Clare’s Story

Clare was in her early 50’s and had no prior contact with Mental Health Services. She was completely shocked when police and mental health services staff visited her house to take her into hospital for assessment against her will.

The neighbours had complained she was acting strangely.

During her stay in hospital, Clare tried to tell the clinicians that she held a patent for an invention she was working on. Her treating team thought she was being delusional. They wrote a report indicating Clare had a mental illness requiring treatment. The report also outlined that the least restrictive form of treatment was hospitalisation. The team who examined and treated Clare were unable to make a specific diagnosis but thought the so-called ‘delusions’ pointed to some kind of schizoid illness.

On the day of the hearing, Clare came with a family member and brought some of the documents relating to her patent. The Mental Health Law Centre demonstrated to the Mental Health Tribunal that Clare was a genuine inventor and that the patent did in fact exist.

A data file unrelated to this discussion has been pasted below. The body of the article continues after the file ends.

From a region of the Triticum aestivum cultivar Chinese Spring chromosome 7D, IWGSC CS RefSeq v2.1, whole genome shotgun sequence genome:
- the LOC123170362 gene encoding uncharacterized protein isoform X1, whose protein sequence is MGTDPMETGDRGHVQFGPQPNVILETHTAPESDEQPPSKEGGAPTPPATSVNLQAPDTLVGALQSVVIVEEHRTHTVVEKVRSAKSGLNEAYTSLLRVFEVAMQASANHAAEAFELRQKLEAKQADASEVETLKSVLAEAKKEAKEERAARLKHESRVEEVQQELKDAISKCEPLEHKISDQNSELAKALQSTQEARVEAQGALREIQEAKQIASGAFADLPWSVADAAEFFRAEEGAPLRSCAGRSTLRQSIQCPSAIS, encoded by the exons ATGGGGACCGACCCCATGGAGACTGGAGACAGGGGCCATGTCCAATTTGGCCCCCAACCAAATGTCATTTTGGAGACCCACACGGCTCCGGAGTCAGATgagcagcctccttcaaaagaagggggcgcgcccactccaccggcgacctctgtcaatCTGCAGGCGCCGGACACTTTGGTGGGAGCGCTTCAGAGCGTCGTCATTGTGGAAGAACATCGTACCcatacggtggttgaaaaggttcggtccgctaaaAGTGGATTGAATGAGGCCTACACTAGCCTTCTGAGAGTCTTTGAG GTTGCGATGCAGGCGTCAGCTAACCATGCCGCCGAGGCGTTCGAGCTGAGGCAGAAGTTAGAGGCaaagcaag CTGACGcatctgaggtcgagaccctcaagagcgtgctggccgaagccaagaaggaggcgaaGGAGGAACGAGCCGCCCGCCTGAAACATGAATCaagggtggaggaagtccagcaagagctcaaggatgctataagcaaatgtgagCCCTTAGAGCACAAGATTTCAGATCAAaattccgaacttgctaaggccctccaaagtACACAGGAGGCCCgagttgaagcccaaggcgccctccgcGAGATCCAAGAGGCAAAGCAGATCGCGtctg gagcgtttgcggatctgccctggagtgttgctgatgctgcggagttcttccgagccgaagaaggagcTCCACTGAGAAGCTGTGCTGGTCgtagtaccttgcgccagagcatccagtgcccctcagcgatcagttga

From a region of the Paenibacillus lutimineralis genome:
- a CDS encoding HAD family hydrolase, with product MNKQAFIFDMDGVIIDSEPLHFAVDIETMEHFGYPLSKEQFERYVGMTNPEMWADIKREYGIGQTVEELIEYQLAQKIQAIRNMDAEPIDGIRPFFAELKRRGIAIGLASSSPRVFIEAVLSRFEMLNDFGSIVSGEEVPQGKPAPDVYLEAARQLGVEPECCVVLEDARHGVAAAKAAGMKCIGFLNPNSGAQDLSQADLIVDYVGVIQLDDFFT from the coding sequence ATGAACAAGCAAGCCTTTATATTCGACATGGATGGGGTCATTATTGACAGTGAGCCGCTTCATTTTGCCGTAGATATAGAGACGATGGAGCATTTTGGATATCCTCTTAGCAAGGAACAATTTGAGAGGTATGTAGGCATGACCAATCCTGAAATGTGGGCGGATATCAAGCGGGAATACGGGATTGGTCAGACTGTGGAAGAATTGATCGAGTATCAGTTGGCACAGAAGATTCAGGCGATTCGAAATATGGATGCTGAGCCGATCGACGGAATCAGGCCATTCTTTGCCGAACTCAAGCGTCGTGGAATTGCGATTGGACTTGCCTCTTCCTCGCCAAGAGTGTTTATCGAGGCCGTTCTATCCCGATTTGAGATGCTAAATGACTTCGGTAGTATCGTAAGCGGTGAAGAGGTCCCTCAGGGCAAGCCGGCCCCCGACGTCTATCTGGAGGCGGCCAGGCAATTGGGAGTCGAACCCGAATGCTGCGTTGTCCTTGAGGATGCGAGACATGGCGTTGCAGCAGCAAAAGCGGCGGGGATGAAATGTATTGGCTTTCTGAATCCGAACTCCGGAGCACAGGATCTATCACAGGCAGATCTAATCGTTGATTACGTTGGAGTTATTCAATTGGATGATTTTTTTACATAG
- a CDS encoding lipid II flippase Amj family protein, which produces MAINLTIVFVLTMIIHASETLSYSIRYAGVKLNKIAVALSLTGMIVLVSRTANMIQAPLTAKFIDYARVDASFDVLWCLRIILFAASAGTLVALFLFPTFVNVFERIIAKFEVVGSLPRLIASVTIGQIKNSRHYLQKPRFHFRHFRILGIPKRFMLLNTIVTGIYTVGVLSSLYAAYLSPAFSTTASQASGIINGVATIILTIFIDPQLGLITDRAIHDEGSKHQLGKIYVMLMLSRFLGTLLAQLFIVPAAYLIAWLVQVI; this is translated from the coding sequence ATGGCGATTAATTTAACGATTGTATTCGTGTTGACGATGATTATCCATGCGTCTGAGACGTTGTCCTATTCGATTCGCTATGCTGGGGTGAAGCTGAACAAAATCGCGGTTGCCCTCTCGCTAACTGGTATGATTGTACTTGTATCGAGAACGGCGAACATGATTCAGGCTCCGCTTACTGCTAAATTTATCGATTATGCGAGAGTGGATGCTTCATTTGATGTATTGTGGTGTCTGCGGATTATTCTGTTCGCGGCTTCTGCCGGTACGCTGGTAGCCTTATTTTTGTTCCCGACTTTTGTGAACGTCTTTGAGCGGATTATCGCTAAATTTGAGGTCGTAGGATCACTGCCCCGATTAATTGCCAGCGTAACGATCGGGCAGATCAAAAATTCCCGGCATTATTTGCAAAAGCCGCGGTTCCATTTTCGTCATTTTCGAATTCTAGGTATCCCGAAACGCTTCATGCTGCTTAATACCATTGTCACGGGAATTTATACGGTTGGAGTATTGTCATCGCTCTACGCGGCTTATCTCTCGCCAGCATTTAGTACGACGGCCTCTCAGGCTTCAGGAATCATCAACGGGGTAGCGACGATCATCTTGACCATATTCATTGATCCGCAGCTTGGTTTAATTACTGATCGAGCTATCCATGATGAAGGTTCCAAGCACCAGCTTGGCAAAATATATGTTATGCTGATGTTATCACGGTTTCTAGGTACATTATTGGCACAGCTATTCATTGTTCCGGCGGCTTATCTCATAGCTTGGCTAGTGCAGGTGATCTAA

The Tribunal was not persuaded Clare had a mental illness requiring treatment and made the decision to change her status to ‘voluntary’, giving her the choice whether to continue treatment.

Clare and her family member were very happy and appreciative of the assistance from the Mental Health Law Centre in helping set the matter straight.

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